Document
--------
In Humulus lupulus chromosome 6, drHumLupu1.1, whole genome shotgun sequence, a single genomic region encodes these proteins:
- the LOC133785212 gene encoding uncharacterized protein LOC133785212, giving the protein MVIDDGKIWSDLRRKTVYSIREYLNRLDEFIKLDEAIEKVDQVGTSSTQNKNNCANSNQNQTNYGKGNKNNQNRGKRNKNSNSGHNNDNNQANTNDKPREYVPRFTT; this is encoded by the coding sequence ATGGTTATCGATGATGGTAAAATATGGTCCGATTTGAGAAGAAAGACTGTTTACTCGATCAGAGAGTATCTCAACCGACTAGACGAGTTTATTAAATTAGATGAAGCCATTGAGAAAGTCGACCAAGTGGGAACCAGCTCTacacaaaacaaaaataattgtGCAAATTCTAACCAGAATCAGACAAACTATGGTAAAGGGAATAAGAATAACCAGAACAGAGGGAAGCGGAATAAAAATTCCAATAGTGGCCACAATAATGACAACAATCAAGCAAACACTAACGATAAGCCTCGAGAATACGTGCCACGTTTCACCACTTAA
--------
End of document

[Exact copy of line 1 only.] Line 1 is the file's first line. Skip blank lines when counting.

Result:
In Humulus lupulus chromosome 6, drHumLupu1.1, whole genome shotgun sequence, a single genomic region encodes these proteins: